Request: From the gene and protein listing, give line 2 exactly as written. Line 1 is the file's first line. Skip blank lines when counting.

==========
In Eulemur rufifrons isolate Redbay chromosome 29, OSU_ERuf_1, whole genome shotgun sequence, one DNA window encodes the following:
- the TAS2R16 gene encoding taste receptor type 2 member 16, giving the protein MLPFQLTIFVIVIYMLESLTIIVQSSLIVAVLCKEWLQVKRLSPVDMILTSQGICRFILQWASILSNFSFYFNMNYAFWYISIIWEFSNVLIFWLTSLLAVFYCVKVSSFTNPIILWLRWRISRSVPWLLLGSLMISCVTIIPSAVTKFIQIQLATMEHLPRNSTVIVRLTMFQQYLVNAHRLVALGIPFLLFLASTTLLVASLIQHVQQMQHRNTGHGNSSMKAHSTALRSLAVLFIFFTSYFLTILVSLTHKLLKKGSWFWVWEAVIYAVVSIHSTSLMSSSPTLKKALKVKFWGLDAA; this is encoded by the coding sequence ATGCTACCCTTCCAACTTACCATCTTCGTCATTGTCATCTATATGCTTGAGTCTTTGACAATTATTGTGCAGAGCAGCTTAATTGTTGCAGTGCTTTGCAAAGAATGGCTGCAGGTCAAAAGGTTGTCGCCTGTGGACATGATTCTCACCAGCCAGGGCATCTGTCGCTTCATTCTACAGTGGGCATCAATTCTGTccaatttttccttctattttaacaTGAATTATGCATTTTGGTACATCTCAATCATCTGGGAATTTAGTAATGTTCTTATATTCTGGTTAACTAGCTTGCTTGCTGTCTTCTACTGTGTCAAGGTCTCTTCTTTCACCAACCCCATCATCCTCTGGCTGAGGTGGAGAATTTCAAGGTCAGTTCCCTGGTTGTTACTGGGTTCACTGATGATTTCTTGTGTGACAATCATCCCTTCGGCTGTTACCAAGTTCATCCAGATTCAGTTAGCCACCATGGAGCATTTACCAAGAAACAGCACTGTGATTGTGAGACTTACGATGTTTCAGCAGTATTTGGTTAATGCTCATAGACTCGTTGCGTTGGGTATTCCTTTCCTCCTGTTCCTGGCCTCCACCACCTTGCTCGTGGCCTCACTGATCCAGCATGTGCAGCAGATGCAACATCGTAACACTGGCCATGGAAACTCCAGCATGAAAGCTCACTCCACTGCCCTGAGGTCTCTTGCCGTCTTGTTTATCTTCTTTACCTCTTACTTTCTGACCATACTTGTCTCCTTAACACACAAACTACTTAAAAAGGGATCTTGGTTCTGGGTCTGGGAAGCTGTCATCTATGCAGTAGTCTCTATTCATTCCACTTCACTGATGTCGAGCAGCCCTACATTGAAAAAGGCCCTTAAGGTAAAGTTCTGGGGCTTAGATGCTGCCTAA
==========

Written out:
- the TAS2R16 gene encoding taste receptor type 2 member 16, giving the protein MLPFQLTIFVIVIYMLESLTIIVQSSLIVAVLCKEWLQVKRLSPVDMILTSQGICRFILQWASILSNFSFYFNMNYAFWYISIIWEFSNVLIFWLTSLLAVFYCVKVSSFTNPIILWLRWRISRSVPWLLLGSLMISCVTIIPSAVTKFIQIQLATMEHLPRNSTVIVRLTMFQQYLVNAHRLVALGIPFLLFLASTTLLVASLIQHVQQMQHRNTGHGNSSMKAHSTALRSLAVLFIFFTSYFLTILVSLTHKLLKKGSWFWVWEAVIYAVVSIHSTSLMSSSPTLKKALKVKFWGLDAA; this is encoded by the coding sequence ATGCTACCCTTCCAACTTACCATCTTCGTCATTGTCATCTATATGCTTGAGTCTTTGACAATTATTGTGCAGAGCAGCTTAATTGTTGCAGTGCTTTGCAAAGAATGGCTGCAGGTCAAAAGGTTGTCGCCTGTGGACATGATTCTCACCAGCCAGGGCATCTGTCGCTTCATTCTACAGTGGGCATCAATTCTGTccaatttttccttctattttaacaTGAATTATGCATTTTGGTACATCTCAATCATCTGGGAATTTAGTAATGTTCTTATATTCTGGTTAACTAGCTTGCTTGCTGTCTTCTACTGTGTCAAGGTCTCTTCTTTCACCAACCCCATCATCCTCTGGCTGAGGTGGAGAATTTCAAGGTCAGTTCCCTGGTTGTTACTGGGTTCACTGATGATTTCTTGTGTGACAATCATCCCTTCGGCTGTTACCAAGTTCATCCAGATTCAGTTAGCCACCATGGAGCATTTACCAAGAAACAGCACTGTGATTGTGAGACTTACGATGTTTCAGCAGTATTTGGTTAATGCTCATAGACTCGTTGCGTTGGGTATTCCTTTCCTCCTGTTCCTGGCCTCCACCACCTTGCTCGTGGCCTCACTGATCCAGCATGTGCAGCAGATGCAACATCGTAACACTGGCCATGGAAACTCCAGCATGAAAGCTCACTCCACTGCCCTGAGGTCTCTTGCCGTCTTGTTTATCTTCTTTACCTCTTACTTTCTGACCATACTTGTCTCCTTAACACACAAACTACTTAAAAAGGGATCTTGGTTCTGGGTCTGGGAAGCTGTCATCTATGCAGTAGTCTCTATTCATTCCACTTCACTGATGTCGAGCAGCCCTACATTGAAAAAGGCCCTTAAGGTAAAGTTCTGGGGCTTAGATGCTGCCTAA